Karl Marx and Economic Theory
Marx’s economic theory says that the value of a merchandise depends on the work that people do to achieve it, Marx tells us that the exchange is generated when two goods please the needs of the other individual, that is, when they do not have the same use value, this occurs in the relationship between man and things, it is no less important for this value to find its source in the nature of things, the subjective value of a good for a specific individual is something impossible to quantify and, to comparewith what is worth another good for the same individual and, much less, with what is worth the same for another individual.
As a consequence of the above, for Marx, as for the entire classical tradition, the utility is not immediately related to the exchange, the exchange of the goods is obvious an act characterized by a total abstraction of the use value, Marx wrote about how to surviveIn a capitalist society, most people are forced to sell the only thing that has their work in exchange for money, according to him this transaction is unequal, which can lead to exploitation and alienation, the individual can endfeeling that he has lost his humanity.
He wanted more for the workers, wanted us to be independent, creative, and owners of our own time. Marx himself who points out how the power of social work, due to its fragmentation in falsely autonomous private units, appears as an alien and uncontrollable power, and its objectives adopt the fetishist forms of value and money, this inequality inevitably leads to a conflictThat he calls ‘classes’, which is the positive engine of history, in a capitalist society, the proletarians irremediably seek to suppress this relationship of domination.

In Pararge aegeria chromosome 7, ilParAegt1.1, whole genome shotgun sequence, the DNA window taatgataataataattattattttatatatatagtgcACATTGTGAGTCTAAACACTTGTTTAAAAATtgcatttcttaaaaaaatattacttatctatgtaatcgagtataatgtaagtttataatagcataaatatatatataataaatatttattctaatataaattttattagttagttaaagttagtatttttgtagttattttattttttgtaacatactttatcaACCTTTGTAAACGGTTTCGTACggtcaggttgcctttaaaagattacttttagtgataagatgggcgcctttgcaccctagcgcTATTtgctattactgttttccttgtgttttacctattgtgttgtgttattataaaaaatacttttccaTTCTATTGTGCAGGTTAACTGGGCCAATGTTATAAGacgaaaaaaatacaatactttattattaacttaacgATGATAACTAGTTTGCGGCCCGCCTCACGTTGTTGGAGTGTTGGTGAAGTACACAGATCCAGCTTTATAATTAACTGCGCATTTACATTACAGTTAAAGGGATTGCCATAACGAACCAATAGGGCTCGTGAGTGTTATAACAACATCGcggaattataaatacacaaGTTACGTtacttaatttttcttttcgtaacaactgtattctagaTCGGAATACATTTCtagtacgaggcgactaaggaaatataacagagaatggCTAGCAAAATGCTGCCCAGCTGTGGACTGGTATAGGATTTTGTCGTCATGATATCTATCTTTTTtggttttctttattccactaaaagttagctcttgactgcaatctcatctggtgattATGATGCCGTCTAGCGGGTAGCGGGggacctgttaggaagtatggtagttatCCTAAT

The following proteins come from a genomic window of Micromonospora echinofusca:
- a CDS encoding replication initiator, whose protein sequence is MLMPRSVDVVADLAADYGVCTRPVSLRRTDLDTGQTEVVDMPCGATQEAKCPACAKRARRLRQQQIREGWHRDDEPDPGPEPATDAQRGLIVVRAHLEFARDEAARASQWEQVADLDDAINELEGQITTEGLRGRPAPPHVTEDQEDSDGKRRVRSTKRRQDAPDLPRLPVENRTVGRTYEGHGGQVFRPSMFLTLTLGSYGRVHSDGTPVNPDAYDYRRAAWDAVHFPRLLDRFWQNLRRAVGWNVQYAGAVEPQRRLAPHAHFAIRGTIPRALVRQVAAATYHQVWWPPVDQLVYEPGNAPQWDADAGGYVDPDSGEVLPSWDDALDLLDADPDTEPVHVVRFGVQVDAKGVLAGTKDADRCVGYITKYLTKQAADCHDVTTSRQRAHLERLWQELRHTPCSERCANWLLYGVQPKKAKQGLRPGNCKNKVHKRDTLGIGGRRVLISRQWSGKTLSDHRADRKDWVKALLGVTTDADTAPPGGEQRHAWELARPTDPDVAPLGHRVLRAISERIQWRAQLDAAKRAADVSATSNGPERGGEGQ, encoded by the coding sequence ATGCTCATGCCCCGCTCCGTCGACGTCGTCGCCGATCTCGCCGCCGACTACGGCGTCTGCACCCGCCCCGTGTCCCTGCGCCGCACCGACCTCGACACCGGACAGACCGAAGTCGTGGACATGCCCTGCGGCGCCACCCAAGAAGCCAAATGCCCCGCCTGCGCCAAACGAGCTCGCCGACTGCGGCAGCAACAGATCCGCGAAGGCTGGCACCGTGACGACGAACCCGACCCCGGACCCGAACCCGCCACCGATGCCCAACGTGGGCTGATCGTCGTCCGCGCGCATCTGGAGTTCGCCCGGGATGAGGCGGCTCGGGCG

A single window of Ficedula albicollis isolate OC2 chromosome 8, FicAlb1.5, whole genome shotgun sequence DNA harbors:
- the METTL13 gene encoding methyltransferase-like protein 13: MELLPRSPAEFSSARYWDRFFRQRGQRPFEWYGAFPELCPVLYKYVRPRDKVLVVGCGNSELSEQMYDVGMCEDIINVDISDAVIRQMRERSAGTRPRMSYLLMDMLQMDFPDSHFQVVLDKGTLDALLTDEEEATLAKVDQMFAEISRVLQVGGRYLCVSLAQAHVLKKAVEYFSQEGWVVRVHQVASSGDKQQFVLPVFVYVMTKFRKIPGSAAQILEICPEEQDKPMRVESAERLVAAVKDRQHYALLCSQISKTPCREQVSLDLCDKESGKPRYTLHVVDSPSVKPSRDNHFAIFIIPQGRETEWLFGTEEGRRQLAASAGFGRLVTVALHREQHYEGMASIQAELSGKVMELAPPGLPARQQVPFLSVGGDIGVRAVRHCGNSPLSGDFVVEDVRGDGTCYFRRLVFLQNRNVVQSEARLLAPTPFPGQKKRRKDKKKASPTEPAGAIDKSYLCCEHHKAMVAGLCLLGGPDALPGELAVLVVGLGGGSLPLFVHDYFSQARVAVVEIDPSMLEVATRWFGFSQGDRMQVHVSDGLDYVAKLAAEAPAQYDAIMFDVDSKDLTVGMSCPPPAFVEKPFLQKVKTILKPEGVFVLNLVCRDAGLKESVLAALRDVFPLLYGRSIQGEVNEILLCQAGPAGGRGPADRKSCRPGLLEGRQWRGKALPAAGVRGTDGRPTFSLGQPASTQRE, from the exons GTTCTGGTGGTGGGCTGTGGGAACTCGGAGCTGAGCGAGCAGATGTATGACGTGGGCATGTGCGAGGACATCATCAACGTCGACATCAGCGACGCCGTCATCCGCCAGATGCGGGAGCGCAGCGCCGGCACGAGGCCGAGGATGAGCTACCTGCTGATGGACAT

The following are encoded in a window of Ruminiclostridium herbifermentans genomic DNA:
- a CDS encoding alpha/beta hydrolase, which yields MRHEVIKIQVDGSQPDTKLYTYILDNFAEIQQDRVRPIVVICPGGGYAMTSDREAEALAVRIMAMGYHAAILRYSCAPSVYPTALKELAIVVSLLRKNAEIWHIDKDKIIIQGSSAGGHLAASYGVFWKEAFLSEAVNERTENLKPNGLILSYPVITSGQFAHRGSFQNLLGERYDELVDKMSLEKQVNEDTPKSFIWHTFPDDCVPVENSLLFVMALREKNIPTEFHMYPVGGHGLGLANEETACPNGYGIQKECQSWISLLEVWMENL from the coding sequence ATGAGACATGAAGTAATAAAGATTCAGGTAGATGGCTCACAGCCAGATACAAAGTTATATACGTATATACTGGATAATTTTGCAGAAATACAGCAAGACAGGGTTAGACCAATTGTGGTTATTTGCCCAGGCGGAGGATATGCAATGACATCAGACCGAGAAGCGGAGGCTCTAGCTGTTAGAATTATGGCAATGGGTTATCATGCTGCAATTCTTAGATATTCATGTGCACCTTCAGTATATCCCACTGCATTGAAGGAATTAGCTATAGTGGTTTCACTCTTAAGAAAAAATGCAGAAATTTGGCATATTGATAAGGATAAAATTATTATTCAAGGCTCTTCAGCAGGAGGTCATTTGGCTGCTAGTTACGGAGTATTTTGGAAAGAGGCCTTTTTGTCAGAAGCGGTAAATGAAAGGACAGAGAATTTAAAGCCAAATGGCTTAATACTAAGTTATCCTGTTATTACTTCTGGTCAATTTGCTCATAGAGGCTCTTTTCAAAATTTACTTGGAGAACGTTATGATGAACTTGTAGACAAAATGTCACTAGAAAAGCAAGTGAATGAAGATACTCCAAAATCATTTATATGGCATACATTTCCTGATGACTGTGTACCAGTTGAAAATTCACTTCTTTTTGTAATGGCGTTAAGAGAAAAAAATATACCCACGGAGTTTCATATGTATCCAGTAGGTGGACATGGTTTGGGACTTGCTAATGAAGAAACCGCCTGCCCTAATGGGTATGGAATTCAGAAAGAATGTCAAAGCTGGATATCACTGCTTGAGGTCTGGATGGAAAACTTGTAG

Through a revolution to found a fair society, it is about opposing socialism, judged as utopian, bourgeois or reactionary, and explaining the advent of a fair society, after the victory of the proletariat in the class struggle, the pillars of communismThey are the abolition of private property and then the birth, after the dictatorship of the proletariat, of a society without classes and without a state also for Marx religion is a distraction that allows the exploited to forget their misery and that can be used by the powerfulor in a phrase celebrates like the "opium of the people".